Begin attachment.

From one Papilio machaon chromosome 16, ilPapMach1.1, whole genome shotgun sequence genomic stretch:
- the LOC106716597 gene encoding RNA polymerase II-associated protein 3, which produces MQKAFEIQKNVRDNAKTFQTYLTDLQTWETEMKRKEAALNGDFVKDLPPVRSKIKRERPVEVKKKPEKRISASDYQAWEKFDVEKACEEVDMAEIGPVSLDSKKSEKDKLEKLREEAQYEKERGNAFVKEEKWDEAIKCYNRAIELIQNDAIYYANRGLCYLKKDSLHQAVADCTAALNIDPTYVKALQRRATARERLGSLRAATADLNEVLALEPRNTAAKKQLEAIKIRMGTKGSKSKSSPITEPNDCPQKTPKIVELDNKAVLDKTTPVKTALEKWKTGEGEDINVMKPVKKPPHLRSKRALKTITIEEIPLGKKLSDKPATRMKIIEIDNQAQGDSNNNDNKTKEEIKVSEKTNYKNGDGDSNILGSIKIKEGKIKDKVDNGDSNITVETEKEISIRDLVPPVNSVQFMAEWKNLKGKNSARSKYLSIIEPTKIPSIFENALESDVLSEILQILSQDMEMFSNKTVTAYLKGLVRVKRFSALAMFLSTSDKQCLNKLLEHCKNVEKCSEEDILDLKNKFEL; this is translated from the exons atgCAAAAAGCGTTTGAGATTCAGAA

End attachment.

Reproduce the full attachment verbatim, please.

From one Papilio machaon chromosome 16, ilPapMach1.1, whole genome shotgun sequence genomic stretch:
- the LOC106716597 gene encoding RNA polymerase II-associated protein 3, which produces MQKAFEIQKNVRDNAKTFQTYLTDLQTWETEMKRKEAALNGDFVKDLPPVRSKIKRERPVEVKKKPEKRISASDYQAWEKFDVEKACEEVDMAEIGPVSLDSKKSEKDKLEKLREEAQYEKERGNAFVKEEKWDEAIKCYNRAIELIQNDAIYYANRGLCYLKKDSLHQAVADCTAALNIDPTYVKALQRRATARERLGSLRAATADLNEVLALEPRNTAAKKQLEAIKIRMGTKGSKSKSSPITEPNDCPQKTPKIVELDNKAVLDKTTPVKTALEKWKTGEGEDINVMKPVKKPPHLRSKRALKTITIEEIPLGKKLSDKPATRMKIIEIDNQAQGDSNNNDNKTKEEIKVSEKTNYKNGDGDSNILGSIKIKEGKIKDKVDNGDSNITVETEKEISIRDLVPPVNSVQFMAEWKNLKGKNSARSKYLSIIEPTKIPSIFENALESDVLSEILQILSQDMEMFSNKTVTAYLKGLVRVKRFSALAMFLSTSDKQCLNKLLEHCKNVEKCSEEDILDLKNKFEL; this is translated from the exons atgCAAAAAGCGTTTGAGATTCAGAA